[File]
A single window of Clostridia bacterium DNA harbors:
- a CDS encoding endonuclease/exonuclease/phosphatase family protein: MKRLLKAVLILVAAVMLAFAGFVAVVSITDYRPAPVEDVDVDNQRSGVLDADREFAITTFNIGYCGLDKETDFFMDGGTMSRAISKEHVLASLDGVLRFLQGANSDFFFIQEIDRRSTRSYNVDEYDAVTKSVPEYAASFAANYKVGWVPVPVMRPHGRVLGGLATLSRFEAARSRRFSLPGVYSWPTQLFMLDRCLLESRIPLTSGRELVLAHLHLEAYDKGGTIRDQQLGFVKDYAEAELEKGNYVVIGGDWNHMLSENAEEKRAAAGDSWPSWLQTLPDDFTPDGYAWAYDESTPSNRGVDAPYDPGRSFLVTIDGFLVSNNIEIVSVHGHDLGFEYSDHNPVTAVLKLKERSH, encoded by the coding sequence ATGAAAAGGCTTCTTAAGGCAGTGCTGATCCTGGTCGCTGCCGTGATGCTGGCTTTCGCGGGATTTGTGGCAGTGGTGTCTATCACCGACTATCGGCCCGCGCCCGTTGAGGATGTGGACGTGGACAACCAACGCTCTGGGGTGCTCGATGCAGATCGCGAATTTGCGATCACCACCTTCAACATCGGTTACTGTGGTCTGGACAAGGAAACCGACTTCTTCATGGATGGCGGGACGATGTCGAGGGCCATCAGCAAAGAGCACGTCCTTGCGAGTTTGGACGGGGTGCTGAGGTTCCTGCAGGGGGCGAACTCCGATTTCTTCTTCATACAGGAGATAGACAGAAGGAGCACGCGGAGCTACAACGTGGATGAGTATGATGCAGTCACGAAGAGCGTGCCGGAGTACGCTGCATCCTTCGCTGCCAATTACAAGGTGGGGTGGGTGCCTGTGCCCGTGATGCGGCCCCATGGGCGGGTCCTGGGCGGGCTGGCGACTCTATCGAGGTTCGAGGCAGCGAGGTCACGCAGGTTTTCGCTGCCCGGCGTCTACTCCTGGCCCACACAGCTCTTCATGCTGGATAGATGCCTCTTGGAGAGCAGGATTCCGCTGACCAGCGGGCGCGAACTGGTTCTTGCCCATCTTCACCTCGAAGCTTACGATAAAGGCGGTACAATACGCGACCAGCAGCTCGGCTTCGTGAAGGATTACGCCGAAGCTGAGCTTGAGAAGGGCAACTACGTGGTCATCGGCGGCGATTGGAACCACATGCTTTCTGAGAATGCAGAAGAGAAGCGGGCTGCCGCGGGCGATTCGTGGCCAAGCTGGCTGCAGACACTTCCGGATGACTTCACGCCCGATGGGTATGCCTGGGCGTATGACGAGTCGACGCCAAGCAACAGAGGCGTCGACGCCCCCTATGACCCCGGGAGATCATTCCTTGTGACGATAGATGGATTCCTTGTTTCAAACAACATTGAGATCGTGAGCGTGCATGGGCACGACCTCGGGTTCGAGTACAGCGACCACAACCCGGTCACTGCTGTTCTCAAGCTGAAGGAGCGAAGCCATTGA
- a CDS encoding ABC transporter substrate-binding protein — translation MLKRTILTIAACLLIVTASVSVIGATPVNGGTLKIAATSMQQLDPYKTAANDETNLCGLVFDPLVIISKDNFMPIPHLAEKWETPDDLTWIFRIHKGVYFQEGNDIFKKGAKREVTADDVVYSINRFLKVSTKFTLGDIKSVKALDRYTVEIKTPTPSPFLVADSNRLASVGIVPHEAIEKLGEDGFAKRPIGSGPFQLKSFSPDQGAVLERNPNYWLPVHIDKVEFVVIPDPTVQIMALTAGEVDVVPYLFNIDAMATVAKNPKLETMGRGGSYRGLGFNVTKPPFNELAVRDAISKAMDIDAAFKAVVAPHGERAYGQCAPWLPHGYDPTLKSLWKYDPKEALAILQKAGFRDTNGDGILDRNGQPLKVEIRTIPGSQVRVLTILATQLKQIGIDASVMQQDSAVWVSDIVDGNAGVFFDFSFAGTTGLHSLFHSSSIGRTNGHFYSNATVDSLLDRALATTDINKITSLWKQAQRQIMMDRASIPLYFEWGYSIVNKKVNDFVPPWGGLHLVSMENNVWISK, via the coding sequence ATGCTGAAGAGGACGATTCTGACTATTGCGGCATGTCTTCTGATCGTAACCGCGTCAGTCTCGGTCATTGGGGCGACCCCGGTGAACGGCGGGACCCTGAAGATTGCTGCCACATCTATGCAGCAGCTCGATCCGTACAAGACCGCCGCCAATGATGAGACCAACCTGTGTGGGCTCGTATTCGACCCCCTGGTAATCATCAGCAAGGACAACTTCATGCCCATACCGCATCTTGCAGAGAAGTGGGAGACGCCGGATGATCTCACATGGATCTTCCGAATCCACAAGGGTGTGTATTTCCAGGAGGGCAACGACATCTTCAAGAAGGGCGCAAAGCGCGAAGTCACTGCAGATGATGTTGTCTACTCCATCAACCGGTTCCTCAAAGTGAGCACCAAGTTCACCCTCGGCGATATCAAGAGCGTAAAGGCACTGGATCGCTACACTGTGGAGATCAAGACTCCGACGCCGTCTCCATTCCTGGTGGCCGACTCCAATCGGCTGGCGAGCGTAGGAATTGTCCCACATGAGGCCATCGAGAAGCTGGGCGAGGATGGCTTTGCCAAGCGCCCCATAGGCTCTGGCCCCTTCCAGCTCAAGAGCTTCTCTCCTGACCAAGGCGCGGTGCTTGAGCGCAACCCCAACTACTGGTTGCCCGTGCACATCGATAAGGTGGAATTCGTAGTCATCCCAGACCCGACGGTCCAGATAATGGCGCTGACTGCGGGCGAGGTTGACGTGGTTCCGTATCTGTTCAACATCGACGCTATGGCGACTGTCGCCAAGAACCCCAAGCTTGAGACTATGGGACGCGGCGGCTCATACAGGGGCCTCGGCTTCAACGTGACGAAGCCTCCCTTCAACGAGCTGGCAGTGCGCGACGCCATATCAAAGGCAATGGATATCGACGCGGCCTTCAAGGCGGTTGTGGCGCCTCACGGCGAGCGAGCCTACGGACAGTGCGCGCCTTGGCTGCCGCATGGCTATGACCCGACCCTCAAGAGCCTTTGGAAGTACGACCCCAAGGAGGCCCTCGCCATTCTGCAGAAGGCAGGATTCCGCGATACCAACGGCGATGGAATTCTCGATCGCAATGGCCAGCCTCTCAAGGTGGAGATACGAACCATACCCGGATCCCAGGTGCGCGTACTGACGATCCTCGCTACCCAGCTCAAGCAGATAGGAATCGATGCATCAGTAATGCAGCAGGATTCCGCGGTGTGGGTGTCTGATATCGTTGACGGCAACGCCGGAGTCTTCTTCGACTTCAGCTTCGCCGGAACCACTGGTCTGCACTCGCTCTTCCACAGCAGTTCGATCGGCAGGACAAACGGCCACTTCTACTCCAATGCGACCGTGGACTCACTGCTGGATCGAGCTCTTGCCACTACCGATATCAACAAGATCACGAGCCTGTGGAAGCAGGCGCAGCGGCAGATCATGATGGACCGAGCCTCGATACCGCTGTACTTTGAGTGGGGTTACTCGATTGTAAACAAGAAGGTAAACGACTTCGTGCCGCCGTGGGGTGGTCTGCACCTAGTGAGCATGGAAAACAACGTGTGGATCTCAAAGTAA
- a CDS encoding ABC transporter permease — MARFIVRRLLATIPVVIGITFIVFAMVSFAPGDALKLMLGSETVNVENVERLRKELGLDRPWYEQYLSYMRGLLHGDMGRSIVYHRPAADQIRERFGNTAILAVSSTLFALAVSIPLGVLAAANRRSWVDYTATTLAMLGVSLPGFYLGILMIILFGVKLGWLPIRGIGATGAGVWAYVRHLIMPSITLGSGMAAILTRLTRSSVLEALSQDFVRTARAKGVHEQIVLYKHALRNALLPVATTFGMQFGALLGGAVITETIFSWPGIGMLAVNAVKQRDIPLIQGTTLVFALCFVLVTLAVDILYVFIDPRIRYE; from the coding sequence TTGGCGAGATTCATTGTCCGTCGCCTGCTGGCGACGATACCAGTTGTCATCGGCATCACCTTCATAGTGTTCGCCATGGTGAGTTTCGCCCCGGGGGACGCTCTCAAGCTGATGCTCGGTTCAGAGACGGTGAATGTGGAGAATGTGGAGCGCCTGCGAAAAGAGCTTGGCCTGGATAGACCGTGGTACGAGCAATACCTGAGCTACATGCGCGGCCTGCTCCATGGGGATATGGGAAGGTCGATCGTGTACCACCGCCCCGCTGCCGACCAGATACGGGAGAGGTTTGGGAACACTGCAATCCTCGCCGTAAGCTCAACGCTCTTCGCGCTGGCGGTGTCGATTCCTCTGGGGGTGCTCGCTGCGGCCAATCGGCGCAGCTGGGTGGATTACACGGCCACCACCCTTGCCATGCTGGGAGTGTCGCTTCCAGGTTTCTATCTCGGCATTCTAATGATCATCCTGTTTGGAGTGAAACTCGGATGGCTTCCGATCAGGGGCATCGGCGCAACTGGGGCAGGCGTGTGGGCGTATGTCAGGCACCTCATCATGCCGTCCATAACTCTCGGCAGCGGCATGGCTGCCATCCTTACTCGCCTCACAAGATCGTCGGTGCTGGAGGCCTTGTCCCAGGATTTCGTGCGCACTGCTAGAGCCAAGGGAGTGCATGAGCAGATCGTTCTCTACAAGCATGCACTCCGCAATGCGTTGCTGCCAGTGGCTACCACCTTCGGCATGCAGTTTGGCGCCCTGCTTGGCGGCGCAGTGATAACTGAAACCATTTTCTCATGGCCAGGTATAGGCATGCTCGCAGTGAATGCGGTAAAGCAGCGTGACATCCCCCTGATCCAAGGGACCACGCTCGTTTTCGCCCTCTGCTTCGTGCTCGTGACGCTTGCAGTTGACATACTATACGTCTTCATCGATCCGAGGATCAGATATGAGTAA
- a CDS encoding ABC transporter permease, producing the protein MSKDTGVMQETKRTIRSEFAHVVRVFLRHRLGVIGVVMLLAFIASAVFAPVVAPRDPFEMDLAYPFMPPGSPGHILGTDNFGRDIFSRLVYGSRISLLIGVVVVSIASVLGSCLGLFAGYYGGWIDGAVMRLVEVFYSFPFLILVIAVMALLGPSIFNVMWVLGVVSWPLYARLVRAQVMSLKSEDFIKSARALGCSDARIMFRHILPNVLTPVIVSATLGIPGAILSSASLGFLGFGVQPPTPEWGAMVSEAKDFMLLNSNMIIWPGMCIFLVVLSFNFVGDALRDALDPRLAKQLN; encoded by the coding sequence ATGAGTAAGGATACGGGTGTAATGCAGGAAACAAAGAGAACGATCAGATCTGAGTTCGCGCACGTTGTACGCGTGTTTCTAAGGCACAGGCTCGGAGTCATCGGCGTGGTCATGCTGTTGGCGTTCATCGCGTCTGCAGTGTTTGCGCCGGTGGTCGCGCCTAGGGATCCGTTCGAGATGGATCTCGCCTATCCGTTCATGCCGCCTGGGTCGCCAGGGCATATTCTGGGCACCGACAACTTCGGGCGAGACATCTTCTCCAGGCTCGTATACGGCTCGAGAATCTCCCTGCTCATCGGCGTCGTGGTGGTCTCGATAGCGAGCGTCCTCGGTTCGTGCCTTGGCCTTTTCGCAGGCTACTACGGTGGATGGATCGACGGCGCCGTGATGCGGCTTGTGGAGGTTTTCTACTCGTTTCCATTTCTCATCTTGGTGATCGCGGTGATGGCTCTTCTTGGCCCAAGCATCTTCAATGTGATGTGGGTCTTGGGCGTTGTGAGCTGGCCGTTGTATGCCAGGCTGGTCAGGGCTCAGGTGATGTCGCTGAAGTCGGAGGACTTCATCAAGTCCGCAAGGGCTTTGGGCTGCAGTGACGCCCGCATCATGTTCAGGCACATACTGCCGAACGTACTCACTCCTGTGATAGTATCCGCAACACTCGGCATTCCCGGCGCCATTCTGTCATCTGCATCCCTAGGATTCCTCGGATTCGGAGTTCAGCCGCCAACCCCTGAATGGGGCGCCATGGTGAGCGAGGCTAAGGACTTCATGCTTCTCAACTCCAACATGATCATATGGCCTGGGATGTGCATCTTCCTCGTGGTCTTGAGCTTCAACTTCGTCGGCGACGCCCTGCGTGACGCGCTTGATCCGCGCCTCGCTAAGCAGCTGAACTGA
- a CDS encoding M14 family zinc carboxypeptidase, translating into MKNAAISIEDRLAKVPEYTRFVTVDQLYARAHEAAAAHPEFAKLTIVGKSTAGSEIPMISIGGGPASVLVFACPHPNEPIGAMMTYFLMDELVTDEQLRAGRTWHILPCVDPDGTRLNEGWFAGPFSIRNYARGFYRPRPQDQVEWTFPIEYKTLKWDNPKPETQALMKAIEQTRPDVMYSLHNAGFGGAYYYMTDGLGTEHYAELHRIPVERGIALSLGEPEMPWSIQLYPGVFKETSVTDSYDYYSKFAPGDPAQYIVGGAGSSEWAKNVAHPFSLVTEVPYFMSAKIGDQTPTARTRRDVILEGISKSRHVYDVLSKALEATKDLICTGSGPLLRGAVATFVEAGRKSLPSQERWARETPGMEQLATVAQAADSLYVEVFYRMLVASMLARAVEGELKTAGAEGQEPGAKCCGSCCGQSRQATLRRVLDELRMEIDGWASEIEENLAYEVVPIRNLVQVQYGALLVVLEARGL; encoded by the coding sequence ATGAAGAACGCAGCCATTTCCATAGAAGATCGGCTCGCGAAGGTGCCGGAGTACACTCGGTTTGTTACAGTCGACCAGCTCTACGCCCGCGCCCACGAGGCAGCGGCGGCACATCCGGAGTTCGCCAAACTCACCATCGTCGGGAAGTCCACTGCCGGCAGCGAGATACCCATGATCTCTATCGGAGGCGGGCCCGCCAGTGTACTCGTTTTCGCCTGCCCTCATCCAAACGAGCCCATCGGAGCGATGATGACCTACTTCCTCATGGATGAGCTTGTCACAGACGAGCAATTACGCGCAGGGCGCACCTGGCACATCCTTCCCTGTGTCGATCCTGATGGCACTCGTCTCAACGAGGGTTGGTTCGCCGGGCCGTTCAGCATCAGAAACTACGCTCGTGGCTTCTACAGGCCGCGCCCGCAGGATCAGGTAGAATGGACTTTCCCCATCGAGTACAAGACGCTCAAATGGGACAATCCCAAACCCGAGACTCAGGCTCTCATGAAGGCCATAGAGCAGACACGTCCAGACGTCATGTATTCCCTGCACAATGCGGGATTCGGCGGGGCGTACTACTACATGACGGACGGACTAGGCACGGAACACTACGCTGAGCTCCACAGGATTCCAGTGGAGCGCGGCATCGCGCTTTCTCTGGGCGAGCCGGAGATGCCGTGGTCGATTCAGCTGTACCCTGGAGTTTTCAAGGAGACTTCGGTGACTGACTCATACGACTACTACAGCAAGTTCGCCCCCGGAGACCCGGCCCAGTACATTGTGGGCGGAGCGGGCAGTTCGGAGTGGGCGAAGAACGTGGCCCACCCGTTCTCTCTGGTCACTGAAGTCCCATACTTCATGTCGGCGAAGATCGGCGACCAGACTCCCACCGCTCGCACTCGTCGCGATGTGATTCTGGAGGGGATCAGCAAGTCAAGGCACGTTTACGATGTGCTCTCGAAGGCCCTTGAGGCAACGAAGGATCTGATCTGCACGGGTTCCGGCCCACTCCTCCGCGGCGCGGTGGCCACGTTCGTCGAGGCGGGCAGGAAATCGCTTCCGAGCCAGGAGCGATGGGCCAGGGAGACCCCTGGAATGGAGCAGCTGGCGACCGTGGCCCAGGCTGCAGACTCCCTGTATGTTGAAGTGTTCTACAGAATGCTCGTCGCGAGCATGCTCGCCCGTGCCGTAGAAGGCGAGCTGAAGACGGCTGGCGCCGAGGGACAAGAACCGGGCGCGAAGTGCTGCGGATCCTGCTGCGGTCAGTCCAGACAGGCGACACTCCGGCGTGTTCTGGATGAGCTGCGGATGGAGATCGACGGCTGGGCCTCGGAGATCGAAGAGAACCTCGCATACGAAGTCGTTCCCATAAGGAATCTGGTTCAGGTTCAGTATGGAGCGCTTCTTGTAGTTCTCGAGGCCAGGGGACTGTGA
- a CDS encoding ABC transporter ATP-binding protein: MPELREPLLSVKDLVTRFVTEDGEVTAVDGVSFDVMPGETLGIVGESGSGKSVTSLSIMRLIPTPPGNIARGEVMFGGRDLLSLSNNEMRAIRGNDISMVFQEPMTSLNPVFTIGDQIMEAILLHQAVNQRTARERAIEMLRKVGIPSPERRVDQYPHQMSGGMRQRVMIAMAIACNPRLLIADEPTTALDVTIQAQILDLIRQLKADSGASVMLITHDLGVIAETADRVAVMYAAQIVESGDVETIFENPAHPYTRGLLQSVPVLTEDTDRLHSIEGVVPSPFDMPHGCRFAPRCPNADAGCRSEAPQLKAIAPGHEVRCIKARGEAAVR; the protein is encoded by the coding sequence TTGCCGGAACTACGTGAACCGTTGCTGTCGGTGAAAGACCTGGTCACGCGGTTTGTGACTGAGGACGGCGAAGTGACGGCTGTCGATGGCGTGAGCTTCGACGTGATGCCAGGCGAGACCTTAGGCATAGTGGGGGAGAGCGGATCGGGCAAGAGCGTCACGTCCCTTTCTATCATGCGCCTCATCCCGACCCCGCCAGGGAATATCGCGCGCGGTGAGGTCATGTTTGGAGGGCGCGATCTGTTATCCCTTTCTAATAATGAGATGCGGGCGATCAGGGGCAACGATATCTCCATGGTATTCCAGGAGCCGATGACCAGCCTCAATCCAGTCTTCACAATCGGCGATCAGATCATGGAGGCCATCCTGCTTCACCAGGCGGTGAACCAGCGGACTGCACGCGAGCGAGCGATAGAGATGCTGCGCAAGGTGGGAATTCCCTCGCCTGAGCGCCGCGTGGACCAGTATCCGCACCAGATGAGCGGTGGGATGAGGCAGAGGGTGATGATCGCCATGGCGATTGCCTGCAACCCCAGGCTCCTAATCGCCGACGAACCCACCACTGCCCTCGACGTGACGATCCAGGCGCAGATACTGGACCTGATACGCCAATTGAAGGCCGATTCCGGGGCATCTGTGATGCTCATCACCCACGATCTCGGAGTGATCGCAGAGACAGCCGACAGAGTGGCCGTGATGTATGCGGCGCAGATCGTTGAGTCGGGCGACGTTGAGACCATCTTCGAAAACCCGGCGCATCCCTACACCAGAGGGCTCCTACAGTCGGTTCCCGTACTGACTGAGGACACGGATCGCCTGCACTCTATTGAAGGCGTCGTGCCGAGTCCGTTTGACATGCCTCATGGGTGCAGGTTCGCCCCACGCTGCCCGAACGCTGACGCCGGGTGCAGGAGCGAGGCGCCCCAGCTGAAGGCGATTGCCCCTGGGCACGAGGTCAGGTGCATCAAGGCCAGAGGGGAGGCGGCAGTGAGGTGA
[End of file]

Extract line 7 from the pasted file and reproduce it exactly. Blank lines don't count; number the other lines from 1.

- a CDS encoding ABC transporter ATP-binding protein: MPELREPLLSVKDLVTRFVTEDGEVTAVDGVSFDVMPGETLGIVGESGSGKSVTSLSIMRLIPTPPGNIARGEVMFGGRDLLSLSNNEMRAIRGNDISMVFQEPMTSLNPVFTIGDQIMEAILLHQAVNQRTARERAIEMLRKVGIPSPERRVDQYPHQMSGGMRQRVMIAMAIACNPRLLIADEPTTALDVTIQAQILDLIRQLKADSGASVMLITHDLGVIAETADRVAVMYAAQIVESGDVETIFENPAHPYTRGLLQSVPVLTEDTDRLHSIEGVVPSPFDMPHGCRFAPRCPNADAGCRSEAPQLKAIAPGHEVRCIKARGEAAVR; the protein is encoded by the coding sequence TTGCCGGAACTACGTGAACCGTTGCTGTCGGTGAAAGACCTGGTCACGCGGTTTGTGACTGAGGACGGCGAAGTGACGGCTGTCGATGGCGTGAGCTTCGACGTGATGCCAGGCGAGACCTTAGGCATAGTGGGGGAGAGCGGATCGGGCAAGAGCGTCACGTCCCTTTCTATCATGCGCCTCATCCCGACCCCGCCAGGGAATATCGCGCGCGGTGAGGTCATGTTTGGAGGGCGCGATCTGTTATCCCTTTCTAATAATGAGATGCGGGCGATCAGGGGCAACGATATCTCCATGGTATTCCAGGAGCCGATGACCAGCCTCAATCCAGTCTTCACAATCGGCGATCAGATCATGGAGGCCATCCTGCTTCACCAGGCGGTGAACCAGCGGACTGCACGCGAGCGAGCGATAGAGATGCTGCGCAAGGTGGGAATTCCCTCGCCTGAGCGCCGCGTGGACCAGTATCCGCACCAGATGAGCGGTGGGATGAGGCAGAGGGTGATGATCGCCATGGCGATTGCCTGCAACCCCAGGCTCCTAATCGCCGACGAACCCACCACTGCCCTCGACGTGACGATCCAGGCGCAGATACTGGACCTGATACGCCAATTGAAGGCCGATTCCGGGGCATCTGTGATGCTCATCACCCACGATCTCGGAGTGATCGCAGAGACAGCCGACAGAGTGGCCGTGATGTATGCGGCGCAGATCGTTGAGTCGGGCGACGTTGAGACCATCTTCGAAAACCCGGCGCATCCCTACACCAGAGGGCTCCTACAGTCGGTTCCCGTACTGACTGAGGACACGGATCGCCTGCACTCTATTGAAGGCGTCGTGCCGAGTCCGTTTGACATGCCTCATGGGTGCAGGTTCGCCCCACGCTGCCCGAACGCTGACGCCGGGTGCAGGAGCGAGGCGCCCCAGCTGAAGGCGATTGCCCCTGGGCACGAGGTCAGGTGCATCAAGGCCAGAGGGGAGGCGGCAGTGAGGTGA